Progressive Labour Party MP Tinee Furbert used her maiden speech in the House of Assembly on Friday to focus on enhancing the quality of life for persons with disabilities.
The Junior Minister of Disability Affairs said disabilities were consistently excluded when people talk about human rights.
Ms Furbert, who served as a senator before her victory at the polls in St George’s South on July 18, said: “I have heard from many people with disabilities in Bermuda who are discriminated against for job and learning opportunities, or people in our community who feel they are not worthy of inclusion when they can’t even interpret the local news because there is no closed caption, or they are not afforded the opportunity for an interpreter to help them communicate their needs to a police officer.
“I have heard from parents of children with disabilities who are excluded on decisions being made for their children when they should have every say.
“And I’ve heard from people saying access to entrances and exits of buildings or homes keep them captive.”
Ms Furbert highlighted that yesterday marked the United Nations International Day of Persons with Disabilities, with this year’s theme being “transformation towards a sustainable and resilient society for all”.
She added: “The 2030 UN agenda is to leave no one behind. Persons with disabilities as both beneficiaries and agents of change, can fast track the process towards inclusive and sustainable development and promote a resilient society for all. It is my hope Bermuda can move in the same way.”
Ms Furbert added: “I want us to get in the habit of including disabilities and not in ways that I have witnessed in this house by calling fellow members slow, or retarded or hearing-impaired.
“I do not take that language lightly. In fact I find it offensive to those who through no fault of their own, experience cognitive disabilities or are hard of hearing.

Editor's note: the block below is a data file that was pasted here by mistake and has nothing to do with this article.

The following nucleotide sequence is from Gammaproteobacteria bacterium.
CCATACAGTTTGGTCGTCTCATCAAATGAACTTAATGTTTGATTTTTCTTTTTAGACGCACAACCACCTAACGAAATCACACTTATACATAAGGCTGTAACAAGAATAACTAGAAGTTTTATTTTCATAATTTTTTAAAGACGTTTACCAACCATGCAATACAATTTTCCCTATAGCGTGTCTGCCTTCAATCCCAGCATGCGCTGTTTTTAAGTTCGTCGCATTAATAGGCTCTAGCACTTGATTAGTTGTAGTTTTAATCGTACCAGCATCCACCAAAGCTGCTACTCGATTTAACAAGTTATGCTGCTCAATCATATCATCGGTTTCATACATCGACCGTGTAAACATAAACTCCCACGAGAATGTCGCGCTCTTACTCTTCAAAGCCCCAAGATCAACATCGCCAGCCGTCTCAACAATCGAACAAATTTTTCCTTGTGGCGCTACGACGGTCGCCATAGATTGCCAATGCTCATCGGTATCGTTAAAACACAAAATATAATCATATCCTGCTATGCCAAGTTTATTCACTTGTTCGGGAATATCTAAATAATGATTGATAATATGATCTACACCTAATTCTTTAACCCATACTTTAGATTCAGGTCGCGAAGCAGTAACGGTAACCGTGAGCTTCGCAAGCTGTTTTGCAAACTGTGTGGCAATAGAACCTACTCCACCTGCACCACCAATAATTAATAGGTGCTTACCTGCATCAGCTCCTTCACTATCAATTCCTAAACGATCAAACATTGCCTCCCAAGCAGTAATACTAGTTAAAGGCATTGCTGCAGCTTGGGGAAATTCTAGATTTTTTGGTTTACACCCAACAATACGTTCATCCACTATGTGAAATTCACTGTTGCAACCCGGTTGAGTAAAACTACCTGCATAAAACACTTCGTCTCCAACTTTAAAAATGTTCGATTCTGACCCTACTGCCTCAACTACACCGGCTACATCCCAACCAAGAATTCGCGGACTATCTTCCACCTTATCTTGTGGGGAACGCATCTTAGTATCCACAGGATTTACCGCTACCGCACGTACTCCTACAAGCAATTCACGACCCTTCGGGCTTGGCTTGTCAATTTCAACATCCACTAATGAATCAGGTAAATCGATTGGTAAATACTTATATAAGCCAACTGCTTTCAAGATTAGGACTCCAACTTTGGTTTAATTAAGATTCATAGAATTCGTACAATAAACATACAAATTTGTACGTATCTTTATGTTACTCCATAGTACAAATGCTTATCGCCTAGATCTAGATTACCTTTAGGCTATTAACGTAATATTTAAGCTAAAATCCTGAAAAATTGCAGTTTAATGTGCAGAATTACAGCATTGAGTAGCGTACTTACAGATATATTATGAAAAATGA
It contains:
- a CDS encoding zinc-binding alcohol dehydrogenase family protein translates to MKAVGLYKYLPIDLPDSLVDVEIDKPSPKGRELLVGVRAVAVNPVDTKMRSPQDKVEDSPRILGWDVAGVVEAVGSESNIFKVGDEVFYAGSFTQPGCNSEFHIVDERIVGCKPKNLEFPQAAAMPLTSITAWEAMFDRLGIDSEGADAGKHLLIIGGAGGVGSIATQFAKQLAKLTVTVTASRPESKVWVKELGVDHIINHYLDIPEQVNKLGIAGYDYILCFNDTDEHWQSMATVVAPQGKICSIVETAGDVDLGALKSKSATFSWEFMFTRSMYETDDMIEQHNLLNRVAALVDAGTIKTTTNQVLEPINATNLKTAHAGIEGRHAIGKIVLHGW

“To even those who consistently park in the disabled parking bays right on this very grounds, stop it.”
She said people with disabilities deserve respect and acceptance.
Ms Furbert added: “We must value those with disabilities as valuable members in our societies as they open our eyes and make a better life for everyone.”
She said the Government had made a concerted effort to include persons with disabilities.
Furbert, who is an occupational therapist, added: “We need to continue to enhance the quality of life for persons with disabilities and we can do this by collecting current data on persons with disabilities, improving the home school community structural environment, improving social wellbeing, improving rehabilitation opportunities, managing hobbies and activities, improving education and work opportunities, adopting the convention on rights of persons with disabilities, businesses designating staff members to look out for persons with disabilities, and creating disability policies in the workplace.”
More important, she said, is creating legislation for disability rights.
“Right now, accommodations are made out of the kindness of people’s hearts. But people aren’t always kind and we have to tick that box that says must and not should.”
Ms Furbert added that “disabilities are not going away” and that whether temporary or permanent, congenital or acquired, disabilities “will affect us sometime across our lifespan”.
She also spoke about her life growing up and her mother’s depression and addiction.
Ms Furbert said: “Depression is what she developed from her experience of being abused as a child and young lady and not feeling worthy enough, and addiction was her coping mechanism.
“Her children were her first love and mind-altering became her second, but disguised as her first.”
Ms Furbert spoke about how she was “blessed with enough funds through scholarships and loans to start and complete college”, and how she took her sisters in at the age of 24.
She added that her mother, who died during the week of the Pathway to Status protests, “would be so proud to know that people stood on that hill representing people like her”.
“She would even be more elated to know that her daughter is now the first occupational therapist to serve as part of this legislature in Bermuda.”
Ms Furbert thanked all her constituents, colleagues, family and friends who played a role in her election victory and
continue to be her support network.
She also thanked David Burt, the Premier, for giving people with disabilities and those who work with people with disabilities hope for change.
Mr Furbert added: “I get calls daily for help and resources, for directions, for navigation with the disabled population.
“I will continue to be an advocate for people because this is how the election was won.”